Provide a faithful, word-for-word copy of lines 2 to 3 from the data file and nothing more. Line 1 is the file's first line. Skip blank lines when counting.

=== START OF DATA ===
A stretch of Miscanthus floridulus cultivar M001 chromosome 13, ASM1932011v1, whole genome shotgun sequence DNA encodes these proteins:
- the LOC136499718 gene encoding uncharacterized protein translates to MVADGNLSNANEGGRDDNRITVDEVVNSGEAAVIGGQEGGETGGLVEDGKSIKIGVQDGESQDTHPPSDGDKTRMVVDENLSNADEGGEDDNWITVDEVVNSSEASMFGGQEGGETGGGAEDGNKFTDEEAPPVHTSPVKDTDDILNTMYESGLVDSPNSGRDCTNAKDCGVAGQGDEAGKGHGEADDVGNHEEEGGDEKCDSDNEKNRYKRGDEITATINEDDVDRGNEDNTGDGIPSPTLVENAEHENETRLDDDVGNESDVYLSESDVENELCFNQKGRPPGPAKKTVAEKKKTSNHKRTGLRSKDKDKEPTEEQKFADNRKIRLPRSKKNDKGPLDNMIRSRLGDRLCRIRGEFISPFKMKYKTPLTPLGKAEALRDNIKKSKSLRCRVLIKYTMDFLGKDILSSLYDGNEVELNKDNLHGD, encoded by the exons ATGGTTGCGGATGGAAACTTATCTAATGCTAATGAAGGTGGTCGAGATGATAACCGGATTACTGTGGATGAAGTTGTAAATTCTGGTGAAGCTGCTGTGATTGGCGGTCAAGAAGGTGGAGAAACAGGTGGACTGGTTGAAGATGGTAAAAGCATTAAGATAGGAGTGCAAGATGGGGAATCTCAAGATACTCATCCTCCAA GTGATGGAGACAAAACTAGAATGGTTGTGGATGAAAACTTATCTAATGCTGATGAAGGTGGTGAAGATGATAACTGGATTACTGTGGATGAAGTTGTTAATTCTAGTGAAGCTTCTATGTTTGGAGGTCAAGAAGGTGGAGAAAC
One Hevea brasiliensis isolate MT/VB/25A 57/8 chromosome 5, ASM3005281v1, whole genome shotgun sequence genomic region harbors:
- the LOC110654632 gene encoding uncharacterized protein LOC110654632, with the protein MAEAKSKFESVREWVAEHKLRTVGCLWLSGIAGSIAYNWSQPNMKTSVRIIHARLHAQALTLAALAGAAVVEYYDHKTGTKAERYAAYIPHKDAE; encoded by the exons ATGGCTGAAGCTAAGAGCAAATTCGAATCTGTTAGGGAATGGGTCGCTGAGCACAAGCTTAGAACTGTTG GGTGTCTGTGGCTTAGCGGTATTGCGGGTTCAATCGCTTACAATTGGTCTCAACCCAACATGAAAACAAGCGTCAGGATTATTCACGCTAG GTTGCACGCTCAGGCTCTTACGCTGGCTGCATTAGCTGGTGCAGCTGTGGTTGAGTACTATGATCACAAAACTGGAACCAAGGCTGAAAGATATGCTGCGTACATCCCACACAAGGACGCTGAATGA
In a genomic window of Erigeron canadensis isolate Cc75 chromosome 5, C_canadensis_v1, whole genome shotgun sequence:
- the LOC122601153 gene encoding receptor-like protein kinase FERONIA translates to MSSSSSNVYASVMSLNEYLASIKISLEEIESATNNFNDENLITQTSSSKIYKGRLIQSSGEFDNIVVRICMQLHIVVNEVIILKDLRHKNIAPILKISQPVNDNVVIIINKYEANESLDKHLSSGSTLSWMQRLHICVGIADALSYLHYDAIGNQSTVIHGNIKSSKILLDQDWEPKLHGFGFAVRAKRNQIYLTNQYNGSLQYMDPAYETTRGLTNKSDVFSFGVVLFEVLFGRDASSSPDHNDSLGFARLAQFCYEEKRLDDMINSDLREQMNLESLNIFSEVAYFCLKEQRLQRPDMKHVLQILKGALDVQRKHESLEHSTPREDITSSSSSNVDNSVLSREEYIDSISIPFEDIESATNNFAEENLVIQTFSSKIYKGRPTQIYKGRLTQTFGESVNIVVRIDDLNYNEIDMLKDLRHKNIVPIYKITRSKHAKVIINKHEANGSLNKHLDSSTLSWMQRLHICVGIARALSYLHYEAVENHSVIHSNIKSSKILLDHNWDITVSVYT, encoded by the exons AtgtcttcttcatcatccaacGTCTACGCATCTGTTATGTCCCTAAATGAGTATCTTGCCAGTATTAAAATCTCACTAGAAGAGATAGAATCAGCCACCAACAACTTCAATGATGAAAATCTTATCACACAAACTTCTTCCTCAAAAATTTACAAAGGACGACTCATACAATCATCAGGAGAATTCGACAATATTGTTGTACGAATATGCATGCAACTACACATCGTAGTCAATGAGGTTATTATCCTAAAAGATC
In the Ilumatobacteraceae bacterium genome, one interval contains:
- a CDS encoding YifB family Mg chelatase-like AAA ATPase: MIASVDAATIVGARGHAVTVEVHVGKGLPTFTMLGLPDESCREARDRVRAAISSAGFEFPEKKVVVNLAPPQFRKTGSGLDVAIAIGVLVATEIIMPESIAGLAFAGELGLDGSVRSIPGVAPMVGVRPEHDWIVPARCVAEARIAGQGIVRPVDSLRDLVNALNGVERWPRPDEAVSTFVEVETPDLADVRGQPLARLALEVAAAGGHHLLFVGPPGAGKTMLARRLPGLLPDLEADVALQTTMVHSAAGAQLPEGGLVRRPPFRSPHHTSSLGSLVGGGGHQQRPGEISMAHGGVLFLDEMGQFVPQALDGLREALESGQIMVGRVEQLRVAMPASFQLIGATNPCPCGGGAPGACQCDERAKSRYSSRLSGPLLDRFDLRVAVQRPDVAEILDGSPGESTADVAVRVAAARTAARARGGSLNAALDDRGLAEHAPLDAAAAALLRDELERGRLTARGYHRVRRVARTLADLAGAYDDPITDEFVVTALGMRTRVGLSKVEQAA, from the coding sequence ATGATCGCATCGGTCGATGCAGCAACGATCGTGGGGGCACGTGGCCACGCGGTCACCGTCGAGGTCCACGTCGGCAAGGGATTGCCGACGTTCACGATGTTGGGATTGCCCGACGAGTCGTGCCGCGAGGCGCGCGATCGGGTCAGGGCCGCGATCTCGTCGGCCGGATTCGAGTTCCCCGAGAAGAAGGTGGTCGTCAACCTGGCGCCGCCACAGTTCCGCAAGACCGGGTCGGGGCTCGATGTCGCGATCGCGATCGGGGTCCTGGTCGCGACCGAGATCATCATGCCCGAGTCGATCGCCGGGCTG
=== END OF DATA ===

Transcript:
- the LOC136499718 gene encoding uncharacterized protein translates to MVADGNLSNANEGGRDDNRITVDEVVNSGEAAVIGGQEGGETGGLVEDGKSIKIGVQDGESQDTHPPSDGDKTRMVVDENLSNADEGGEDDNWITVDEVVNSSEASMFGGQEGGETGGGAEDGNKFTDEEAPPVHTSPVKDTDDILNTMYESGLVDSPNSGRDCTNAKDCGVAGQGDEAGKGHGEADDVGNHEEEGGDEKCDSDNEKNRYKRGDEITATINEDDVDRGNEDNTGDGIPSPTLVENAEHENETRLDDDVGNESDVYLSESDVENELCFNQKGRPPGPAKKTVAEKKKTSNHKRTGLRSKDKDKEPTEEQKFADNRKIRLPRSKKNDKGPLDNMIRSRLGDRLCRIRGEFISPFKMKYKTPLTPLGKAEALRDNIKKSKSLRCRVLIKYTMDFLGKDILSSLYDGNEVELNKDNLHGD, encoded by the exons ATGGTTGCGGATGGAAACTTATCTAATGCTAATGAAGGTGGTCGAGATGATAACCGGATTACTGTGGATGAAGTTGTAAATTCTGGTGAAGCTGCTGTGATTGGCGGTCAAGAAGGTGGAGAAACAGGTGGACTGGTTGAAGATGGTAAAAGCATTAAGATAGGAGTGCAAGATGGGGAATCTCAAGATACTCATCCTCCAA GTGATGGAGACAAAACTAGAATGGTTGTGGATGAAAACTTATCTAATGCTGATGAAGGTGGTGAAGATGATAACTGGATTACTGTGGATGAAGTTGTTAATTCTAGTGAAGCTTCTATGTTTGGAGGTCAAGAAGGTGGAGAAAC
One Hevea brasiliensis isolate MT/VB/25A 57/8 chromosome 5, ASM3005281v1, whole genome shotgun sequence genomic region harbors: